Before canoeing the Devils, I roamed the region by car, and I highly recommend the drive. From Ozona to Comstock you can watch the river and its canyon lands form and grow. There are mesas, hawks, scissortails. On a ranch road, I turned around and headed back for a closer look at a western diamondback that stretched far across the pavement. The consoling thing about rattlesnakes is that they’re extremely limited, in both thought and movement. When the sensations finally got through, the snake didn’t appreciate the heat and noise from my idling motor. It herked and jerked and rushed off into the grass. I also saw more wild turkeys that day than I’d seen in my life. Pairs of them shot their long necks out and soared across the road. I passed one in a bar ditch pecking like a chicken out for an afternoon stroll.

Still, the Devils’ nature is deceptive. The river’s constant flow is brief, but the watershed is vast—four thousand square miles. In the mesquite savanna north of Ozona are numerous draws with names like Buckhorn, Buffalo, Wildcat. Grass, cactus, and wildflowers grow undisturbed in them; swallows flutter in the ones pronounced enough to rate a highway bridge. Yet within a few miles, the modest swales have turned into two tributary riverbeds that are remarkable for their breadth of clearance and the size of their parched white rocks. The Dry Devils River loops eastward, near Sonora, and joins the flowing stream 22 miles above its mouth in Lake Amistad. Johnson Draw broadens out south of its passage through Ozona; in a more direct route it meets the Devils near Juno and the headwater springs.

On higher ground around Ozona, six rock dams have been piled across the draws, but they were built one cloudburst too late. In 1954 a ruinous drought was broken by the inland shove of Hurricane Alice. The night of June 28, a flash flood destroyed half of the buildings in Ozona and killed sixteen people. The Devils has experienced rises of as much as fifty feet—which is how the dry white boulders came to be neatly arranged. The water catches beavers patching their dams; a wild and desperate ride later, they find themselves swimming in Lake Amistad. The rampages pluck out grown trees like weeds—and worse. Nineteen miles north of Comstock is a flowered roadside cross marking the spot where several motorists were swept away. Suddenly the brown froth was up all around them, and they couldn’t get out.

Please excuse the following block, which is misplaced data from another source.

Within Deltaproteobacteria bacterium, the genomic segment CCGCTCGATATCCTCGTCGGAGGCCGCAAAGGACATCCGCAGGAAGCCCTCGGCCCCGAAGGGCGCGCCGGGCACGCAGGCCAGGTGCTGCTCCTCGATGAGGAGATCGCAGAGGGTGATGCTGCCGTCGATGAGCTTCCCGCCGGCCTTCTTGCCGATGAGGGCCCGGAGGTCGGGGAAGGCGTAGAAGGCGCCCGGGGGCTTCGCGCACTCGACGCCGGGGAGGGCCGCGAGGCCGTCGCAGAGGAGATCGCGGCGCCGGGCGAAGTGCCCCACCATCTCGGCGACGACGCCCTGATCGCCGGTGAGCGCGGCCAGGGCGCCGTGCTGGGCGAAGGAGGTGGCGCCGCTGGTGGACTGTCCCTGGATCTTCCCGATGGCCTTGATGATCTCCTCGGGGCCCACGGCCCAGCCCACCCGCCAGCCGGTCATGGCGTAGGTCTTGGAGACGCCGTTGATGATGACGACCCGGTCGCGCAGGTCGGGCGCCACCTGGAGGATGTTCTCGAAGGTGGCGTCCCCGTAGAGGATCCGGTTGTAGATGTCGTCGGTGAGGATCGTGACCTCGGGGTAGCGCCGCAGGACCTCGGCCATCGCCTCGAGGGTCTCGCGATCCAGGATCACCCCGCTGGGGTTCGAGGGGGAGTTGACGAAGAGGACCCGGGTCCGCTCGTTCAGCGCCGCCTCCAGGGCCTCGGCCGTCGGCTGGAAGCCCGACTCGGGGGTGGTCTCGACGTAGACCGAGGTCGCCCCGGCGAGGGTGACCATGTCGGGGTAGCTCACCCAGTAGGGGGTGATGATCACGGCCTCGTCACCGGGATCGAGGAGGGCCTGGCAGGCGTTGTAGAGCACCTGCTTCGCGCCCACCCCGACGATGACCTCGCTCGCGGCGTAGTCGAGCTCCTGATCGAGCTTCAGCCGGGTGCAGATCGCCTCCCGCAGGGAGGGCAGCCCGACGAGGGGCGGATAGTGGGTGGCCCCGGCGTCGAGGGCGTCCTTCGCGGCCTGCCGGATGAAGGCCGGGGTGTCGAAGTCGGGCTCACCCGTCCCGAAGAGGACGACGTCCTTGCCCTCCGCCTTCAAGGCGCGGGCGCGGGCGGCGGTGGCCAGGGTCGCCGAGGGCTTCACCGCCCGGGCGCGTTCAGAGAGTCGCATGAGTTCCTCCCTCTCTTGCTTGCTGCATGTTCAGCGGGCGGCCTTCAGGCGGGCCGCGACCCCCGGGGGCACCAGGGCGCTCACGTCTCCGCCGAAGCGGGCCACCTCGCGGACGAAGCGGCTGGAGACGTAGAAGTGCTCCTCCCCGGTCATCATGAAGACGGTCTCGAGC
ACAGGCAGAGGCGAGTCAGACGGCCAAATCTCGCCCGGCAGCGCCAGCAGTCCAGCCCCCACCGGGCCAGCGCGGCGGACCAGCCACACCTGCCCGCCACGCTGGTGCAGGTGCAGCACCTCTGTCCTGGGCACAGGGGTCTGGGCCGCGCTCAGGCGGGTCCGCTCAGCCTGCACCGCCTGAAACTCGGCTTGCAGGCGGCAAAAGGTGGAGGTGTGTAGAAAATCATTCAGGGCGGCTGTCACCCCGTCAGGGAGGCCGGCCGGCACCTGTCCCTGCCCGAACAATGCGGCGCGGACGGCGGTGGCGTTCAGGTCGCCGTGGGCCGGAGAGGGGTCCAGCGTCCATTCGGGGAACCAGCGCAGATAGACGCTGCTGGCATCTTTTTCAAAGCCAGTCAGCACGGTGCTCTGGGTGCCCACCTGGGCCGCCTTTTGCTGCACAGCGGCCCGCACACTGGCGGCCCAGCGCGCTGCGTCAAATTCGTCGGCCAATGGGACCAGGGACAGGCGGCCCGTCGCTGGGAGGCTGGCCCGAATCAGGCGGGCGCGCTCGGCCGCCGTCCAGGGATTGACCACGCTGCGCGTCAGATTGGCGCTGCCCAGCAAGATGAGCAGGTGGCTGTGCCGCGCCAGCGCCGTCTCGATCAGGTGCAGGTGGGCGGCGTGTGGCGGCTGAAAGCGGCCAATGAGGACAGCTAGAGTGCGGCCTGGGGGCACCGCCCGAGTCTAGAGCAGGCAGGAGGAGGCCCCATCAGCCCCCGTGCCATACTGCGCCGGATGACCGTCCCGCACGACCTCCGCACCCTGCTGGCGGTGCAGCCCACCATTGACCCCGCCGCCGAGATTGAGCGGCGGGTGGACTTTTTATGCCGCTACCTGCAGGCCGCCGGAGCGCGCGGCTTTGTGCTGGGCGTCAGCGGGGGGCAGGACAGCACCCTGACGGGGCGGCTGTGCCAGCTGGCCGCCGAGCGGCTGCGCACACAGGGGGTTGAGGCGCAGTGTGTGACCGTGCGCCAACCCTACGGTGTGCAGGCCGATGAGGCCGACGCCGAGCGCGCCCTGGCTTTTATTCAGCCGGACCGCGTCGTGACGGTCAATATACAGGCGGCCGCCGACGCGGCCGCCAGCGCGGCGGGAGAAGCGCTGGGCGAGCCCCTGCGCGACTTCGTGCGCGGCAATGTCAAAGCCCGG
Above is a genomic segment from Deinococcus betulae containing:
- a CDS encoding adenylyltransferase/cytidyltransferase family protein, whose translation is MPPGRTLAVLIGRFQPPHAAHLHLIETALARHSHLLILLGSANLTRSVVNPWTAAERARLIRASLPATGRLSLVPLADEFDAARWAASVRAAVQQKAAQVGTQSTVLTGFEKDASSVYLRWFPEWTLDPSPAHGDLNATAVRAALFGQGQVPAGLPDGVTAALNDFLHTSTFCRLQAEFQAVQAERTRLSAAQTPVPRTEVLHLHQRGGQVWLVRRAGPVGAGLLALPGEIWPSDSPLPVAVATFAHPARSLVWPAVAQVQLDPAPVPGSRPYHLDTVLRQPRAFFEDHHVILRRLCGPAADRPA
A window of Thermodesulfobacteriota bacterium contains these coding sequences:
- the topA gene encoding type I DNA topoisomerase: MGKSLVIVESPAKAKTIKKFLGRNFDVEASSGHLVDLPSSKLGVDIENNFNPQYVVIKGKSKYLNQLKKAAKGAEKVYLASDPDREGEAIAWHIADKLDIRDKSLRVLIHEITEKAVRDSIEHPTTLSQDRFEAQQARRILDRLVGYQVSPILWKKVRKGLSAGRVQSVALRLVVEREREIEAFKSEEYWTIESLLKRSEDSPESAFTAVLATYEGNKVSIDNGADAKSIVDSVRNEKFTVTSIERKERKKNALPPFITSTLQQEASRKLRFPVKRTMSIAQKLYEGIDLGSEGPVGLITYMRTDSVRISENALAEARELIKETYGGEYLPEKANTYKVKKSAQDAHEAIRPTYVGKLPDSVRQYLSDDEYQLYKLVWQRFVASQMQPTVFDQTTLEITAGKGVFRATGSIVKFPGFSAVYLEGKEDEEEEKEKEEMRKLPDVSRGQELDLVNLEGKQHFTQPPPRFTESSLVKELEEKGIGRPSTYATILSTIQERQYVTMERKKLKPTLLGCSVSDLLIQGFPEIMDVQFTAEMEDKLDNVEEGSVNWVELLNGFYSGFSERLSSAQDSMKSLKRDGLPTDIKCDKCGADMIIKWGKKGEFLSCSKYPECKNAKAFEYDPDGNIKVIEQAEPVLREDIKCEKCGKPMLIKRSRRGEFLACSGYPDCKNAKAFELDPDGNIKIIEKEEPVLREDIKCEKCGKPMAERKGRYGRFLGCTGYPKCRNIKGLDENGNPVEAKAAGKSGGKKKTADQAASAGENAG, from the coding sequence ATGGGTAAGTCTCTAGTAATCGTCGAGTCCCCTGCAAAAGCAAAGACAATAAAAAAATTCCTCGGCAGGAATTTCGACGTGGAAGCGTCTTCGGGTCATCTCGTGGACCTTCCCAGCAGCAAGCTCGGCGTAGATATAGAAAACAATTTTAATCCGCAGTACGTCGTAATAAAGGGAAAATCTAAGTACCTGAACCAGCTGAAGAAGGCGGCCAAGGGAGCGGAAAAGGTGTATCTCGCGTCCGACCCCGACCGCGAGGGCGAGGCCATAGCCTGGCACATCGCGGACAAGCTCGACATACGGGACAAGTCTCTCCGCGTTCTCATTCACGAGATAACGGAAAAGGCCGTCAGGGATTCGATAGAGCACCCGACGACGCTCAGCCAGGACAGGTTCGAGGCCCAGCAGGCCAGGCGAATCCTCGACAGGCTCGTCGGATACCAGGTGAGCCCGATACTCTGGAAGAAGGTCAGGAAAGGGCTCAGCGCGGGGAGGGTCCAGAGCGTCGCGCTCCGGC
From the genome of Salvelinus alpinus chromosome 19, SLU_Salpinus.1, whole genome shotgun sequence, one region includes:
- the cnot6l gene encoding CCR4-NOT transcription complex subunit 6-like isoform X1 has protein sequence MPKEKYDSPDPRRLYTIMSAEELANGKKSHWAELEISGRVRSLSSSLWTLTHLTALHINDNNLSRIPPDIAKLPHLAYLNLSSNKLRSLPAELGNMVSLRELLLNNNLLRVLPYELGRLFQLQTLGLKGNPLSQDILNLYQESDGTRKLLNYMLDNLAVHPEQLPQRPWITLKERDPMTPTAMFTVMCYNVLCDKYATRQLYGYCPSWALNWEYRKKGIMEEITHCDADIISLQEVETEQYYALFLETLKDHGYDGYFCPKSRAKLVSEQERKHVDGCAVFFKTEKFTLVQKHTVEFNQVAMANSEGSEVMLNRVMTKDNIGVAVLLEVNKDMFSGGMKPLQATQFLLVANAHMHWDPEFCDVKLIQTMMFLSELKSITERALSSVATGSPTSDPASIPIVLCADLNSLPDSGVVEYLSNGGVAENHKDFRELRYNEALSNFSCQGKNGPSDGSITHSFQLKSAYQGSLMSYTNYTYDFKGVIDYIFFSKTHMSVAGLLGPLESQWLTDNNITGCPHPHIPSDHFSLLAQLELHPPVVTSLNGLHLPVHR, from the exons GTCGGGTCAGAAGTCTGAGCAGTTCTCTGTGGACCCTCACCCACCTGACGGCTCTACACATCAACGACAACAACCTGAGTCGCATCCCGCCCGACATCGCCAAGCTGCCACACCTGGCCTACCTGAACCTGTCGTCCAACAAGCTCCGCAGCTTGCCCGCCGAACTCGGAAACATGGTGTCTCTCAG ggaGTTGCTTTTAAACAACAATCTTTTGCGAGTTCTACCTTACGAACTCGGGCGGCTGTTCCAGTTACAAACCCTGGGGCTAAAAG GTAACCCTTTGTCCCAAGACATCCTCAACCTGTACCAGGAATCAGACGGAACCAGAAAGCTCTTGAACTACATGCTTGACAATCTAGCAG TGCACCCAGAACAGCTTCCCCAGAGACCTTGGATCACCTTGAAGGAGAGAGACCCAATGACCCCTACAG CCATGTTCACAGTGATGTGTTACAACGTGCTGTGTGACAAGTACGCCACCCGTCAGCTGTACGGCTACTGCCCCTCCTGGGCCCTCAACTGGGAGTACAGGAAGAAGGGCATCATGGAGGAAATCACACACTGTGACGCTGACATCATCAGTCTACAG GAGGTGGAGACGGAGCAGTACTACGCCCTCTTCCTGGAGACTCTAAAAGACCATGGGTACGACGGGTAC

Above the streambed and bottoms, cave dwellings of aboriginal tribes date back to 9000 B.C.; many are decorated with pictographs. Cabeza de Vaca forded the river during his crazed adventure of the 1530’s. There are several versions of how the Devils got its name. Spaniards and Mexicans called it the San Pedro, two versions of the story go, until a U.S. Army captain set out to scout a road from San Antonio to El Paso in 1847. The expedition ran afoul of one of the flash floods, or else the soldiers, horses, and mules got terribly lost in the river’s maze of canyons, which bristle with thorns and teem with snakes. In either case, the captain was said to remark on his emergence: “San Pedro, hell. That’s the devil’s river.”

The sedentary Indian cultures had disappeared by then, but to nomadic tribes the Devils’ southward cut through the Edwards Plateau was a favorite trail to Mexico. In 1857 one of the frontier’s most ferocious battles between the Comanche and the cavalry was fought near the headwater springs, amid an inferno of dry brush the Indians had set to panic the horses ridden by the badly outnumbered soldiers. An arrow pinned the hand of a lieutenant, Kentuckian John Hood, to his horse’s bridle. Hood lived to become a Confederate general and Civil War hero because the smoke abruptly cleared and Comanche women raised a demoralizing howl on seeing the number of their own dead, ending the fight.